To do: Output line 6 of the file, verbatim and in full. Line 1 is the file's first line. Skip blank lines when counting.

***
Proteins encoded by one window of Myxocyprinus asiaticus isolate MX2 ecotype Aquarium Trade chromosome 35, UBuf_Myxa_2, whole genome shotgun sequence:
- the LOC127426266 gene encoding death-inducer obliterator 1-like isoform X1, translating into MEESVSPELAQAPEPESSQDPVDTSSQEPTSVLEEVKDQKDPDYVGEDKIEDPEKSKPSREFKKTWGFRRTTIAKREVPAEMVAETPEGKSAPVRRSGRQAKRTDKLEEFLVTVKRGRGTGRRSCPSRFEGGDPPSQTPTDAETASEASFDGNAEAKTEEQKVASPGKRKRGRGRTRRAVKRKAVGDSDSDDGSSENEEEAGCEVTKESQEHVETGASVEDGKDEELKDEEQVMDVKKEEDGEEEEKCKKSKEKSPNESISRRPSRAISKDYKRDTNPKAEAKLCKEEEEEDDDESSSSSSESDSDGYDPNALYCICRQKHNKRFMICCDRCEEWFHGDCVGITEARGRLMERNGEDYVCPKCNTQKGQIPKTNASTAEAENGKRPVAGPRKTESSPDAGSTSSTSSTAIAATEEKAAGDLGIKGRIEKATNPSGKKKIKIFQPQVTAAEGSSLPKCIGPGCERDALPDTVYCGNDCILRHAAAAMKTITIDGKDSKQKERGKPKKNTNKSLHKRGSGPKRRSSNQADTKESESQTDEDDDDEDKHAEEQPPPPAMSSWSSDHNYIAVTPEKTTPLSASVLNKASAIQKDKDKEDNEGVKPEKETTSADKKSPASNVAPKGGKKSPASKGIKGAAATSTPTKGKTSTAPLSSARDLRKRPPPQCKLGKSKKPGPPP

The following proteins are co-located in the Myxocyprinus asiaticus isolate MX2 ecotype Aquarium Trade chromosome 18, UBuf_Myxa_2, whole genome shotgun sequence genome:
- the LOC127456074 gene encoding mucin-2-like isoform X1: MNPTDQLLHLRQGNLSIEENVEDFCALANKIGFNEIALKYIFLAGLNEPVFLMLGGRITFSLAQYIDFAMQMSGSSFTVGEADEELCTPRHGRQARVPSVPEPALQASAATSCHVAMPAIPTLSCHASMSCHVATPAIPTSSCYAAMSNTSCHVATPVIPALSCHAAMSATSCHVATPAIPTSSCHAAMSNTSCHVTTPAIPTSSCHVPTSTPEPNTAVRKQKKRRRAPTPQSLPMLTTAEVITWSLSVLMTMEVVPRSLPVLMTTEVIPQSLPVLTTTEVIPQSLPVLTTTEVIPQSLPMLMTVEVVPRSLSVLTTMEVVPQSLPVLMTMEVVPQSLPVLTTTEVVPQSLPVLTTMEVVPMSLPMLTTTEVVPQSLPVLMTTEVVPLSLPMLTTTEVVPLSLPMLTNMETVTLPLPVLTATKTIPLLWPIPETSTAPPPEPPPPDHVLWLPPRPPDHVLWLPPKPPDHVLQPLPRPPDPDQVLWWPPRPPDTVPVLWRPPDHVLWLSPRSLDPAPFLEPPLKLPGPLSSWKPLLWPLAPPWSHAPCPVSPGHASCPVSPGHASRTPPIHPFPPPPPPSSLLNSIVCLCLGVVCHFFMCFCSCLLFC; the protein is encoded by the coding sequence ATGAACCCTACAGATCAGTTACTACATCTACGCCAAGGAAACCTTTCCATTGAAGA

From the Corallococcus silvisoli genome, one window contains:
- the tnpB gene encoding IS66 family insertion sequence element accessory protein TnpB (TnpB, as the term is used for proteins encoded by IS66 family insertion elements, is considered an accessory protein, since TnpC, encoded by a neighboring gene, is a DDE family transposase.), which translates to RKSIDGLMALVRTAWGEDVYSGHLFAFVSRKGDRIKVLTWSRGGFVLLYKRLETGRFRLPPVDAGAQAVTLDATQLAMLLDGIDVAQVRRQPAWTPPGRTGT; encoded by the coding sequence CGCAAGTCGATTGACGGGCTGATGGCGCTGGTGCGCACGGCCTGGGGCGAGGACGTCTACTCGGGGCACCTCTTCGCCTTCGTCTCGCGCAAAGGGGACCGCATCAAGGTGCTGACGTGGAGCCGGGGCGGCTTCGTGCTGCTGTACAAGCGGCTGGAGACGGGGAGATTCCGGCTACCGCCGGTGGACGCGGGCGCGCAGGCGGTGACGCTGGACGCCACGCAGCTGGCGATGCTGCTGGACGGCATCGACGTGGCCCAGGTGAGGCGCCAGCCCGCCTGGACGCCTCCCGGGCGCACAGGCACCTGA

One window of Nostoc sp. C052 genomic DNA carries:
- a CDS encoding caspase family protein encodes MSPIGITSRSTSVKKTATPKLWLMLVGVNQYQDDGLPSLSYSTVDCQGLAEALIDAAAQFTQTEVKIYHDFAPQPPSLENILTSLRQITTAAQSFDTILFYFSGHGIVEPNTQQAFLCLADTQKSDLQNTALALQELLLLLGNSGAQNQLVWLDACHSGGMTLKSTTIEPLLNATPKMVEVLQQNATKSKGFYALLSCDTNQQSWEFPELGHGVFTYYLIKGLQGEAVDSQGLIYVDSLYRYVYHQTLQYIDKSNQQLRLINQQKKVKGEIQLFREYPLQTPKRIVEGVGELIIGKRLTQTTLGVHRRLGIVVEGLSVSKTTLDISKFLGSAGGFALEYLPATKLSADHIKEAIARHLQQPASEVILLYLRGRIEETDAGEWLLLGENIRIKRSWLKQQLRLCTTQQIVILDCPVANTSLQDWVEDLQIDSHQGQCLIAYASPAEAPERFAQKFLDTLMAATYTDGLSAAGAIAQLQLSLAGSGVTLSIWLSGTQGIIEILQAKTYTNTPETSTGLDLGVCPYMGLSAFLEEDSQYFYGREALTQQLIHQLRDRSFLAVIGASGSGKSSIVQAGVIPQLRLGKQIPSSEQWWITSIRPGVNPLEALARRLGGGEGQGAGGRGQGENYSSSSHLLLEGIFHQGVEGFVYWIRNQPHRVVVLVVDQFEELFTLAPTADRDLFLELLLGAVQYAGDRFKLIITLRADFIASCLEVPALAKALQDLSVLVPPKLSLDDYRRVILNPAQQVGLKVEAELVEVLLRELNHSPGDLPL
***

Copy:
- the tnpB gene encoding IS66 family insertion sequence element accessory protein TnpB (TnpB, as the term is used for proteins encoded by IS66 family insertion elements, is considered an accessory protein, since TnpC, encoded by a neighboring gene, is a DDE family transposase.), which translates to RKSIDGLMALVRTAWGEDVYSGHLFAFVSRKGDRIKVLTWSRGGFVLLYKRLETGRFRLPPVDAGAQAVTLDATQLAMLLDGIDVAQVRRQPAWTPPGRTGT; encoded by the coding sequence CGCAAGTCGATTGACGGGCTGATGGCGCTGGTGCGCACGGCCTGGGGCGAGGACGTCTACTCGGGGCACCTCTTCGCCTTCGTCTCGCGCAAAGGGGACCGCATCAAGGTGCTGACGTGGAGCCGGGGCGGCTTCGTGCTGCTGTACAAGCGGCTGGAGACGGGGAGATTCCGGCTACCGCCGGTGGACGCGGGCGCGCAGGCGGTGACGCTGGACGCCACGCAGCTGGCGATGCTGCTGGACGGCATCGACGTGGCCCAGGTGAGGCGCCAGCCCGCCTGGACGCCTCCCGGGCGCACAGGCACCTGA